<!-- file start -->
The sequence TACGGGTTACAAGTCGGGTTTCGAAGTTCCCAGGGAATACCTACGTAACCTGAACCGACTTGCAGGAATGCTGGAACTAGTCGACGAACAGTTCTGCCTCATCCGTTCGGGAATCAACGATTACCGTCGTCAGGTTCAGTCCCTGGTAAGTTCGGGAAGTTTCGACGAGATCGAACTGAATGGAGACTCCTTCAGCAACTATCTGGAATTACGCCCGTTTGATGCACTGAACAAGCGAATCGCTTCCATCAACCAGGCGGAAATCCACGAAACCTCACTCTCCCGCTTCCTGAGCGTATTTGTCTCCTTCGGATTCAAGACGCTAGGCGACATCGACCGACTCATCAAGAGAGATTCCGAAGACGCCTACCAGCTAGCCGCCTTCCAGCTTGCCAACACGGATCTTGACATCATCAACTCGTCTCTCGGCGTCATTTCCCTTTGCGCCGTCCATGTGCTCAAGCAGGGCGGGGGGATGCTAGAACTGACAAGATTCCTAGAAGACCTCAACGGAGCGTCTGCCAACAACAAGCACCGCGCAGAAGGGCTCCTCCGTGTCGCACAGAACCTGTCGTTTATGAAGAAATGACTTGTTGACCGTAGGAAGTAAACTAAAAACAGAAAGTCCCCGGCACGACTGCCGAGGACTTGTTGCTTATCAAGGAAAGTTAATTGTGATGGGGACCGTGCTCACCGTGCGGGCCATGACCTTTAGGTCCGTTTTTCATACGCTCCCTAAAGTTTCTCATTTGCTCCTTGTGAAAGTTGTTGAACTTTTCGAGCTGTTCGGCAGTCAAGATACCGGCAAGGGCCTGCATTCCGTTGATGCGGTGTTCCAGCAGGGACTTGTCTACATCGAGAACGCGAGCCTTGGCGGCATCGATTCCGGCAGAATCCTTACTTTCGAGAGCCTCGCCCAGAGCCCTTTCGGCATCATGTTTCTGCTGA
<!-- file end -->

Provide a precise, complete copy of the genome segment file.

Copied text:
The sequence TACGGGTTACAAGTCGGGTTTCGAAGTTCCCAGGGAATACCTACGTAACCTGAACCGACTTGCAGGAATGCTGGAACTAGTCGACGAACAGTTCTGCCTCATCCGTTCGGGAATCAACGATTACCGTCGTCAGGTTCAGTCCCTGGTAAGTTCGGGAAGTTTCGACGAGATCGAACTGAATGGAGACTCCTTCAGCAACTATCTGGAATTACGCCCGTTTGATGCACTGAACAAGCGAATCGCTTCCATCAACCAGGCGGAAATCCACGAAACCTCACTCTCCCGCTTCCTGAGCGTATTTGTCTCCTTCGGATTCAAGACGCTAGGCGACATCGACCGACTCATCAAGAGAGATTCCGAAGACGCCTACCAGCTAGCCGCCTTCCAGCTTGCCAACACGGATCTTGACATCATCAACTCGTCTCTCGGCGTCATTTCCCTTTGCGCCGTCCATGTGCTCAAGCAGGGCGGGGGGATGCTAGAACTGACAAGATTCCTAGAAGACCTCAACGGAGCGTCTGCCAACAACAAGCACCGCGCAGAAGGGCTCCTCCGTGTCGCACAGAACCTGTCGTTTATGAAGAAATGACTTGTTGACCGTAGGAAGTAAACTAAAAACAGAAAGTCCCCGGCACGACTGCCGAGGACTTGTTGCTTATCAAGGAAAGTTAATTGTGATGGGGACCGTGCTCACCGTGCGGGCCATGACCTTTAGGTCCGTTTTTCATACGCTCCCTAAAGTTTCTCATTTGCTCCTTGTGAAAGTTGTTGAACTTTTCGAGCTGTTCGGCAGTCAAGATACCGGCAAGGGCCTGCATTCCGTTGATGCGGTGTTCCAGCAGGGACTTGTCTACATCGAGAACGCGAGCCTTGGCGGCATCGATTCCGGCAGAATCCTTACTTTCGAGAGCCTCGCCCAGAGCCCTTTCGGCATCATGTTTCTGCTGA